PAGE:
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Submarine

Ever wonder how fish can find their way around so easily in murky water? Well, most of them use something called their lateral line – a row of hair cells down either side of their body that detect changes in water pressure caused by movement, or by water flowing around objects. Now, scientists from Singapore’s Nanyang Technological University and MIT have copied the lateral lines of the blind cave fish, in a man-made system designed to allow autonomous underwater vehicles (AUVs) to navigate more accurately and efficiently. Read More
Dutch submarine manufacturer U-Boat Worx has been developing it over the past two years, but this September at the 22nd Monaco Yacht Show, it was finally launched – the C-Explorer 5, which the company describes as “the world’s first subsea limousine.” Read More
“People will protect what they love, and they love what they know,” says robotics engineer Eduardo Labarca, paraphrasing Jacques Cousteau. That’s why he and his team at Mountain View, California-based 9th Sense Robotics want to start up an online marine exploration project known as AcquatiCo. If it reaches fruition, it will allow computer users anywhere in the world to control an actual ocean-based submarine, while watching a real-time feed from its onboard video camera. Read More
When someone mentions drug running, most people probably picture a person coming through an airport carrying a suitcase with a false bottom or with balloons stuffed up their nether regions. We don’t usually imagine things like submarines. Unfortunately, the South American drug cartels not only imagine them, but they build and operate them. To help combat these underwater smugglers, the Department of Homeland Security Science and Technology Directorate (S and T) is operating their own drug-running submarine called PLUTO to develop and test a new generation of detection equipment. Read More
Submarine combat may seem like an obsolete relic from World War II films and Cold War thrillers, but the past 20 years have seen a growing number of increasingly quiet diesel-electric submarines turning up in some very unfriendly navies. In order to counter this threat, the Defense Advanced Research Projects Agency (DARPA) has awarded a contract to the Science Applications International Corporation (SAIC) of McLean, Virginia to develop unmanned submarine hunters capable of operating for months on end without human intervention. Read More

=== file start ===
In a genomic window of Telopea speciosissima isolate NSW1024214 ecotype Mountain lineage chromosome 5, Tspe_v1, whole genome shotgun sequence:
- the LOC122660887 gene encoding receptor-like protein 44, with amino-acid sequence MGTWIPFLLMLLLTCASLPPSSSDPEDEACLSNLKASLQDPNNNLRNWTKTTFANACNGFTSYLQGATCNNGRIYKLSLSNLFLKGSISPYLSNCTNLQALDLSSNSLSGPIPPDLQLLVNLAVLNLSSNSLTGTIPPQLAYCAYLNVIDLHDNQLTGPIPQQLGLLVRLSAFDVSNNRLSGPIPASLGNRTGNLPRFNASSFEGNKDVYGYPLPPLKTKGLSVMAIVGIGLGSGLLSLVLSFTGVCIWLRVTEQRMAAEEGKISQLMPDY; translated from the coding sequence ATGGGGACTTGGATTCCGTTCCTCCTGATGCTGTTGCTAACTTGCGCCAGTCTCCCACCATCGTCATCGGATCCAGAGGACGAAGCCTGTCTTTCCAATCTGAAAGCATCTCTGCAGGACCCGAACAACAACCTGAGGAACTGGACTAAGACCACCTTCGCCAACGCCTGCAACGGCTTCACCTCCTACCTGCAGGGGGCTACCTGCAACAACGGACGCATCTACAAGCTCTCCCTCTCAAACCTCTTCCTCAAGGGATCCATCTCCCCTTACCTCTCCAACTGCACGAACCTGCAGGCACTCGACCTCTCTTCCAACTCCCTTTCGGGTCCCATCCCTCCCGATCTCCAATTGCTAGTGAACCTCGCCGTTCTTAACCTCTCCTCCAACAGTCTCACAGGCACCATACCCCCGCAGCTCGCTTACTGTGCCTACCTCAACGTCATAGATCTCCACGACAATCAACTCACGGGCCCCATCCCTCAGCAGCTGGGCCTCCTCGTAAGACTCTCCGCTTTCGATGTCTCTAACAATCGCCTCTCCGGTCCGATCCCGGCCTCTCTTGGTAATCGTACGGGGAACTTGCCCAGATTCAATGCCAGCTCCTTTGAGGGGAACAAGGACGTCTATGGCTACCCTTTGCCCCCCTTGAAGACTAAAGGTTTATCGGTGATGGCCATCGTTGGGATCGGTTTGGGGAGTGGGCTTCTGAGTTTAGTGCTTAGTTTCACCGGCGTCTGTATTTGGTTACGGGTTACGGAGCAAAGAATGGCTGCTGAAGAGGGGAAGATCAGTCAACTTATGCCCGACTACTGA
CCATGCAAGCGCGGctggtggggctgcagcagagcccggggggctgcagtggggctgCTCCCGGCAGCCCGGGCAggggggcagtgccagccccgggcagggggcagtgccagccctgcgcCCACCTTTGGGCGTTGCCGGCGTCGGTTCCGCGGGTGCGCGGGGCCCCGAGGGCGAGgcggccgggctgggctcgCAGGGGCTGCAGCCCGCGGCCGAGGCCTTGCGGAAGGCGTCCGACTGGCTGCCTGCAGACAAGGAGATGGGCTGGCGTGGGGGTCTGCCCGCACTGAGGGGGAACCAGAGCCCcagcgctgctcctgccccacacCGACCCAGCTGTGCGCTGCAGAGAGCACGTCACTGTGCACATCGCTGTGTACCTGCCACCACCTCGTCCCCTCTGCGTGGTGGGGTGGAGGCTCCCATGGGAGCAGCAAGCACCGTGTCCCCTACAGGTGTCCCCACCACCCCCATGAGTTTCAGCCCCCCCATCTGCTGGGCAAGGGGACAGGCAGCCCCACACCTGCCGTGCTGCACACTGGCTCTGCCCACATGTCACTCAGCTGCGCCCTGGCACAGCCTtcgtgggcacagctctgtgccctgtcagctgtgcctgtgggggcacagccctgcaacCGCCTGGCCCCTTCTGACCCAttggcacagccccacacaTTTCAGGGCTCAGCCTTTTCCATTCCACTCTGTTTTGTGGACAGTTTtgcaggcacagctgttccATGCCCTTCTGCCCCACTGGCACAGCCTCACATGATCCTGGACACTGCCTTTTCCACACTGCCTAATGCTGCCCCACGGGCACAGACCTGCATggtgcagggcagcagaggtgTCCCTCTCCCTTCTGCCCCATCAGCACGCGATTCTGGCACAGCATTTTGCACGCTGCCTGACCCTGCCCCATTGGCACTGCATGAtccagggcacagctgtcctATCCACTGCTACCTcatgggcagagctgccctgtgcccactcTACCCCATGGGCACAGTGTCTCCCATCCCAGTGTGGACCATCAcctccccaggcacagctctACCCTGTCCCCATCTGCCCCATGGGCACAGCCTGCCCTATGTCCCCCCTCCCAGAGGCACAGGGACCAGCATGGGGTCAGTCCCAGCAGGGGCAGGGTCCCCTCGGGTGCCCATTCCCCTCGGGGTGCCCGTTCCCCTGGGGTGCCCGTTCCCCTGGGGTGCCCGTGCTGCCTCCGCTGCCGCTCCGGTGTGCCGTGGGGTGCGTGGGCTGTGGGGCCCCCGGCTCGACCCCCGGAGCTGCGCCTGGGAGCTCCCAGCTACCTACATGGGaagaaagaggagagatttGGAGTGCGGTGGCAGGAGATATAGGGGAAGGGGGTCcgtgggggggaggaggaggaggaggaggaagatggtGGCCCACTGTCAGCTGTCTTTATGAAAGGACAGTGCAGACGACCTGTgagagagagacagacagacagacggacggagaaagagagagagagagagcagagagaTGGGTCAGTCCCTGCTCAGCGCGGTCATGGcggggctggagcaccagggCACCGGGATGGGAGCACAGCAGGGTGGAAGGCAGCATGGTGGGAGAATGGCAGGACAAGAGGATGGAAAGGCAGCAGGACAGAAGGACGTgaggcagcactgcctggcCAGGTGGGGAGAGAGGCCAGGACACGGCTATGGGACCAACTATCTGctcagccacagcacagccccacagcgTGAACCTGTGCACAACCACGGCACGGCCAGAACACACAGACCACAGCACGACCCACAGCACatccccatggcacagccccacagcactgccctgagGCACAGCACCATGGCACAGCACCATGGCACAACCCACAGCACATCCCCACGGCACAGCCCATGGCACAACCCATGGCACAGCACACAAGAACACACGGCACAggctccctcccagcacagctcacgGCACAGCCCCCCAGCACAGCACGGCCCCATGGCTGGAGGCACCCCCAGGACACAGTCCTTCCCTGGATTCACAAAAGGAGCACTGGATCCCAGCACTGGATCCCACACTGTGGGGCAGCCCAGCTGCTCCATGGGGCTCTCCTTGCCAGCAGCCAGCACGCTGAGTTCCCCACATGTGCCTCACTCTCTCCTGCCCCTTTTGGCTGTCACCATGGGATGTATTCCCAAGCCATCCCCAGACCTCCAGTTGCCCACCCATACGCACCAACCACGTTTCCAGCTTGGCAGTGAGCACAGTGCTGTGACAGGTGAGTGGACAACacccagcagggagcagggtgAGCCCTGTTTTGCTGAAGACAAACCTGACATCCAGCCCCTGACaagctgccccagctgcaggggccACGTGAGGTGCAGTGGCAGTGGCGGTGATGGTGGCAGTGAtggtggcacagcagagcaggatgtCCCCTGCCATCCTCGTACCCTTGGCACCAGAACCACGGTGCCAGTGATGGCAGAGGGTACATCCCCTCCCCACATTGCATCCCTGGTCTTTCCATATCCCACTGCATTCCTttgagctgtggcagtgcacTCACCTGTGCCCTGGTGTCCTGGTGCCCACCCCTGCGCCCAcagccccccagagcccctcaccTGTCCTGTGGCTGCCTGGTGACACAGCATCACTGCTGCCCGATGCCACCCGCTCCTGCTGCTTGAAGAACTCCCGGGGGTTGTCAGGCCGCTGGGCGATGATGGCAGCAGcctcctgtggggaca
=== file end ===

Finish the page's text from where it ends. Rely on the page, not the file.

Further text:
First-person video games are all very well and good, but there’s no getting around the fact that the person/vehicle that you’re controlling doesn’t really exist. If that sort of thing bugs you, then you might like Dive Commander – it’s a web-based game, in which you control an actual, physical mini-submarine via your computer. Read More
Underwater remote-operated vehicles, or ROVs, are almost impossibly fascinating. They’re controlled by a surface-based operator, who watches their real-time video feed and pilots them via a long umbilical cable. Although the big-league multi-million-dollar ROVs are used for things such as exploring the wreck of the Titanic or studying hydrothermal vents, hobbyists have quite a bit of fun using their own home-built versions just to see what’s under the surface of the local lake. Unfortunately, even to build one yourself, you need to be pretty technically skilled. That could change, however, as the OpenROV project is developing “easy to assemble” kits – it may even provide li’l ROVs that are ready to go, right out of the box. Read More
Two hundred and fifty years ago, brewer Arthur Guinness signed a 9,000-year lease for his St. James's Gate Brewery in Dublin, Ireland. To commemorate this event, the Guinness company could have rolled out a stretch limousine, but it decided to go one better by launching a “deep-sea bar” in the chilly waters of the Baltic off Stockholm, Sweden. Designed by London-based Jump Studios, the modified tourist submarine was commissioned as part of the Guinness Sea Experience competition, that included an underwater trip inside the Guinness sub as a prize. Read More
If anything good came out of the 2010 Gulf of Mexico oil spill, it was that it got people thinking about technologies for cleaning up future spills. While things like magnetic soap, nanosponges, and autonomous robots are all in the works, a group of scientists recently announced the results of their research into another possibility – oil droplet-gathering microsubmarines. Read More
On March 26 at 7:52am local time, film maker/explorer James Cameron entered the history books and became the first person to visit the ocean's deepest point alone. Just two weeks ago, we reported on his previous solo-dive record of 26,791 feet (8,166m), which he handily smashed by plunging 35,756 feet (10,898m) into the Mariana Trench's Challenger Deep southwest of Guam. If the handful of contenders still vying for the record want to beat Cameron, they'll now have to excavate, because that's as deep as it gets. Read More
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